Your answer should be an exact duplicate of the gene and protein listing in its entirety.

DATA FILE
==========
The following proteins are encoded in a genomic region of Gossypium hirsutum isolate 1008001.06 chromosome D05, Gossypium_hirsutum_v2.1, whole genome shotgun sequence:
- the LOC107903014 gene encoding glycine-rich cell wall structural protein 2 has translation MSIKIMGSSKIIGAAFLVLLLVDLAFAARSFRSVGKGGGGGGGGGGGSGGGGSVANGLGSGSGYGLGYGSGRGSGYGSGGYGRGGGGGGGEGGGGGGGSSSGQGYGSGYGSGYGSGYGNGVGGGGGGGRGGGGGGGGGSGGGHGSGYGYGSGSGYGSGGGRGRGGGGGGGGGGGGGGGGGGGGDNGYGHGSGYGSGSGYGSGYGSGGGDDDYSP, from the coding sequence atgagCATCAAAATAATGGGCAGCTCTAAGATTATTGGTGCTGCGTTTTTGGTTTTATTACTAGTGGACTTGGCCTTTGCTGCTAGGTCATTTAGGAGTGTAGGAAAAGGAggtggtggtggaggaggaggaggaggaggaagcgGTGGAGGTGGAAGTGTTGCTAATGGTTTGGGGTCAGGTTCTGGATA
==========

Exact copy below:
The following proteins are encoded in a genomic region of Gossypium hirsutum isolate 1008001.06 chromosome D05, Gossypium_hirsutum_v2.1, whole genome shotgun sequence:
- the LOC107903014 gene encoding glycine-rich cell wall structural protein 2 has translation MSIKIMGSSKIIGAAFLVLLLVDLAFAARSFRSVGKGGGGGGGGGGGSGGGGSVANGLGSGSGYGLGYGSGRGSGYGSGGYGRGGGGGGGEGGGGGGGSSSGQGYGSGYGSGYGSGYGNGVGGGGGGGRGGGGGGGGGSGGGHGSGYGYGSGSGYGSGGGRGRGGGGGGGGGGGGGGGGGGGGDNGYGHGSGYGSGSGYGSGYGSGGGDDDYSP, from the coding sequence atgagCATCAAAATAATGGGCAGCTCTAAGATTATTGGTGCTGCGTTTTTGGTTTTATTACTAGTGGACTTGGCCTTTGCTGCTAGGTCATTTAGGAGTGTAGGAAAAGGAggtggtggtggaggaggaggaggaggaggaagcgGTGGAGGTGGAAGTGTTGCTAATGGTTTGGGGTCAGGTTCTGGATA